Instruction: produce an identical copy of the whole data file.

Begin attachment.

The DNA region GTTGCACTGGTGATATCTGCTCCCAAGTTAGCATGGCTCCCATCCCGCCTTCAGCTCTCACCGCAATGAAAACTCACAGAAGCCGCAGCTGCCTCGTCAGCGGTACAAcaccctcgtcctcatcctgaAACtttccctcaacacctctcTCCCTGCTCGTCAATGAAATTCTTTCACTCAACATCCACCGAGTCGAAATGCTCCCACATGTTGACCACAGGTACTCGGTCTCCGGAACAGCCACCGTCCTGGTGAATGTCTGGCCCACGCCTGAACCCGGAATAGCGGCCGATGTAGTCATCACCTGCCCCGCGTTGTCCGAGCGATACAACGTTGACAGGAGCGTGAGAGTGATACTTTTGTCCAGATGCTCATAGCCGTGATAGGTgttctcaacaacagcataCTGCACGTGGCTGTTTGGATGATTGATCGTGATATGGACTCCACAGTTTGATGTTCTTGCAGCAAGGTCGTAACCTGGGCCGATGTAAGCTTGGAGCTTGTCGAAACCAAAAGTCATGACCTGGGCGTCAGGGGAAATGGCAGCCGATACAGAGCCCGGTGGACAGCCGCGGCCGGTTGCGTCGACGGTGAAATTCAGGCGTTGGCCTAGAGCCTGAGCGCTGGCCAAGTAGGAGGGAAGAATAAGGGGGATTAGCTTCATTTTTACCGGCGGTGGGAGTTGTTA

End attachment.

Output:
The DNA region GTTGCACTGGTGATATCTGCTCCCAAGTTAGCATGGCTCCCATCCCGCCTTCAGCTCTCACCGCAATGAAAACTCACAGAAGCCGCAGCTGCCTCGTCAGCGGTACAAcaccctcgtcctcatcctgaAACtttccctcaacacctctcTCCCTGCTCGTCAATGAAATTCTTTCACTCAACATCCACCGAGTCGAAATGCTCCCACATGTTGACCACAGGTACTCGGTCTCCGGAACAGCCACCGTCCTGGTGAATGTCTGGCCCACGCCTGAACCCGGAATAGCGGCCGATGTAGTCATCACCTGCCCCGCGTTGTCCGAGCGATACAACGTTGACAGGAGCGTGAGAGTGATACTTTTGTCCAGATGCTCATAGCCGTGATAGGTgttctcaacaacagcataCTGCACGTGGCTGTTTGGATGATTGATCGTGATATGGACTCCACAGTTTGATGTTCTTGCAGCAAGGTCGTAACCTGGGCCGATGTAAGCTTGGAGCTTGTCGAAACCAAAAGTCATGACCTGGGCGTCAGGGGAAATGGCAGCCGATACAGAGCCCGGTGGACAGCCGCGGCCGGTTGCGTCGACGGTGAAATTCAGGCGTTGGCCTAGAGCCTGAGCGCTGGCCAAGTAGGAGGGAAGAATAAGGGGGATTAGCTTCATTTTTACCGGCGGTGGGAGTTGTTA